While St. Paul does not reference the Akedah on a regular basis, there is every reason to believe that he had this profound story in mind as he made reference to the mission of Jesus.  There is a Jewish midrashic tale that the angel was unable to prevent Abraham from slaying Isaac; however, Isaac was resurrected and the sacrifice of the ram caught in the thicket stood in place of the sacrifice of Isaac.
    What impact did the attempted sacrifice have on the relationship of Abraham and Isaac?  Well, the last thing that Abraham ever said to Isaac was, “God himself will provide the lamb for the burnt offering, my son.”  The rupture of the relationship between Abraham and Isaac as a result of Abraham’s intention to sacrifice his son on the altar he created is hinted at when Abraham descends the mountain.  Abraham returns to his [two] servants, who were waiting at the foot of the mountain and they departed together for Be’er Sheva. When Abraham descended the mountain he was conspicuously alone.  The fact that the two servants returned together (yachdav) with Abraham to Be’er Sheva emphatically underscores Isaac’s absence.10 All Abraham had were his two servants, he would never see Isaac again.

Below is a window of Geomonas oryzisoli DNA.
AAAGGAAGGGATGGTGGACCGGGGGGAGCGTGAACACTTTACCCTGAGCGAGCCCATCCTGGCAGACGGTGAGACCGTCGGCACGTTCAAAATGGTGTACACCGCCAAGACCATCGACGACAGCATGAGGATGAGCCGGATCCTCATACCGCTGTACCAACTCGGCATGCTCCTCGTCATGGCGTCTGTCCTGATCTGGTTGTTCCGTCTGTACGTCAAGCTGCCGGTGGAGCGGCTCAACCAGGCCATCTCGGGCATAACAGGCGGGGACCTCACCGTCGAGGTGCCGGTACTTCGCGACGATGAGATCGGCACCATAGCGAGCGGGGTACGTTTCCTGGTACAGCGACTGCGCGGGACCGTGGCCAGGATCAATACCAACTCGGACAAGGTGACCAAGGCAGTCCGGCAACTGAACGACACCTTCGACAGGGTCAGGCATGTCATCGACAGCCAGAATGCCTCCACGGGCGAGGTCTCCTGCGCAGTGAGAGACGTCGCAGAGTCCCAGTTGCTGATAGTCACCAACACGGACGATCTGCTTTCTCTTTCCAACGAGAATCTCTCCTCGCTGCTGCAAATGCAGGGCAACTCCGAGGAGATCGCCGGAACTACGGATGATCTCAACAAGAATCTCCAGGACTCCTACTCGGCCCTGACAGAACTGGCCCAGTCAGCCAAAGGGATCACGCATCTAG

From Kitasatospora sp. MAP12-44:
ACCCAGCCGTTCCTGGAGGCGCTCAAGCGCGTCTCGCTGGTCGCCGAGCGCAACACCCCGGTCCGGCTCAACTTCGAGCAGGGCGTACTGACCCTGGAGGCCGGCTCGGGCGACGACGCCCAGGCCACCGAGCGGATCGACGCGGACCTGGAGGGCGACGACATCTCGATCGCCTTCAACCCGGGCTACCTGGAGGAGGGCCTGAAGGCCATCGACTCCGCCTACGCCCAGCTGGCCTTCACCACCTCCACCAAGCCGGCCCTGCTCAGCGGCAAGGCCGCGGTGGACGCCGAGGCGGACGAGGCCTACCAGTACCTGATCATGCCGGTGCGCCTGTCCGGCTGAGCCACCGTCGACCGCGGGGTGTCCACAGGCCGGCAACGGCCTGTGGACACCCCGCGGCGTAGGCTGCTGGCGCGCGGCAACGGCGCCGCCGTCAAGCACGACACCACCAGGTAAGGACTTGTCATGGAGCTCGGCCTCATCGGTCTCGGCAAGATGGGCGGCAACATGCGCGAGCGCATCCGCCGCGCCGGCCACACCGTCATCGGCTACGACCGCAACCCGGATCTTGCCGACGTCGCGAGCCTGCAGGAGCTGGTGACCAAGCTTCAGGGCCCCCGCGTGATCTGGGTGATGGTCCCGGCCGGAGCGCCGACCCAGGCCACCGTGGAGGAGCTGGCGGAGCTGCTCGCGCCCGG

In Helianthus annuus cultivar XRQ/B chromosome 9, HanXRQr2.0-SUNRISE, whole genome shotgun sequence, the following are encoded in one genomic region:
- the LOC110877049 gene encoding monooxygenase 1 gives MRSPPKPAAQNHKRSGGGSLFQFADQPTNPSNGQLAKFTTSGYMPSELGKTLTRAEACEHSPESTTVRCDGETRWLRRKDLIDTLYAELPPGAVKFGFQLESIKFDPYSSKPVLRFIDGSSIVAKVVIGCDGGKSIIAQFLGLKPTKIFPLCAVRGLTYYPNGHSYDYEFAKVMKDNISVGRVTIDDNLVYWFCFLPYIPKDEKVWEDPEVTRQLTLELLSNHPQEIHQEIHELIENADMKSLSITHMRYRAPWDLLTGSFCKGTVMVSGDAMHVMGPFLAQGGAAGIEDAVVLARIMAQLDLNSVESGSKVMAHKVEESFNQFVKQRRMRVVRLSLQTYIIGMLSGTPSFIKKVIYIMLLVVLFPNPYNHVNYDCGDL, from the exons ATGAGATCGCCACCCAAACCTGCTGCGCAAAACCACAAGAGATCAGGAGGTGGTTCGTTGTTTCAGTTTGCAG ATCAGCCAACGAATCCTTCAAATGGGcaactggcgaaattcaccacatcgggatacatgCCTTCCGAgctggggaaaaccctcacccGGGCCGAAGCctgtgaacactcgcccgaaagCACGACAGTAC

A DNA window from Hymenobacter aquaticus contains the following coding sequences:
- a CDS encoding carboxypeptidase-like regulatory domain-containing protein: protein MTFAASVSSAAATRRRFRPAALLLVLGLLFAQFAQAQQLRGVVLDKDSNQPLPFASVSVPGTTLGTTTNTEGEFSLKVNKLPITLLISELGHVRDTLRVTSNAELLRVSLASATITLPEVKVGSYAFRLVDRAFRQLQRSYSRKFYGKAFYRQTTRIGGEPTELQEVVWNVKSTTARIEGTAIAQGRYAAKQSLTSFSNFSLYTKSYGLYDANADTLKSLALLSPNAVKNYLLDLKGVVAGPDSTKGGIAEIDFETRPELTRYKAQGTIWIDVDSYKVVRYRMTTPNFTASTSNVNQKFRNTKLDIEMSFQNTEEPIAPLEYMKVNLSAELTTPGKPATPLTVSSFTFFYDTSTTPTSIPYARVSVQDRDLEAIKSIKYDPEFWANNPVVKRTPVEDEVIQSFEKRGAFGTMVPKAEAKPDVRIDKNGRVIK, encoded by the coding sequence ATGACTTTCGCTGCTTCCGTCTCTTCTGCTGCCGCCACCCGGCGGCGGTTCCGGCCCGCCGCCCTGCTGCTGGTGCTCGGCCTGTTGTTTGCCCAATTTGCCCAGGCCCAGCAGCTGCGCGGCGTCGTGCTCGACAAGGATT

Abraham, the patriarch, the head of the Israelite clan, was indeed alone. Isaac and Ishmael, victims of their father’s beliefs, were gone. Abraham was bereft of his children. In addition, Hagar had been banished and he would never see Sarah again. When Abraham returned to Be’er Sheva from Mount Moriah, his wife was not there.  As the story unfolds, Sarah was in Kiryat Arba, where she died and Abraham is pictured as travelling to Be’er Sheva to mourn for his wife.11  
   The picture of Abraham at this juncture is surely a disturbingly sad one: the tribal patriarch, leader of his clan, who had lost those closest and most dear to him.  However, we ask, “Is it too late for Abraham? Is this what he has to look forward to—a life of isolation, cut off from his progeny and the promise of the future?” As we frame the question, dare we ask it of ourselves as well? Is it too late for us, we who also are so adept at sacrificing on the altars which we have erected—the altars of our careers, interests, hobbies—the ones whom we love so dearly?  Are we oblivious to the cry of the angel until it is too late? 12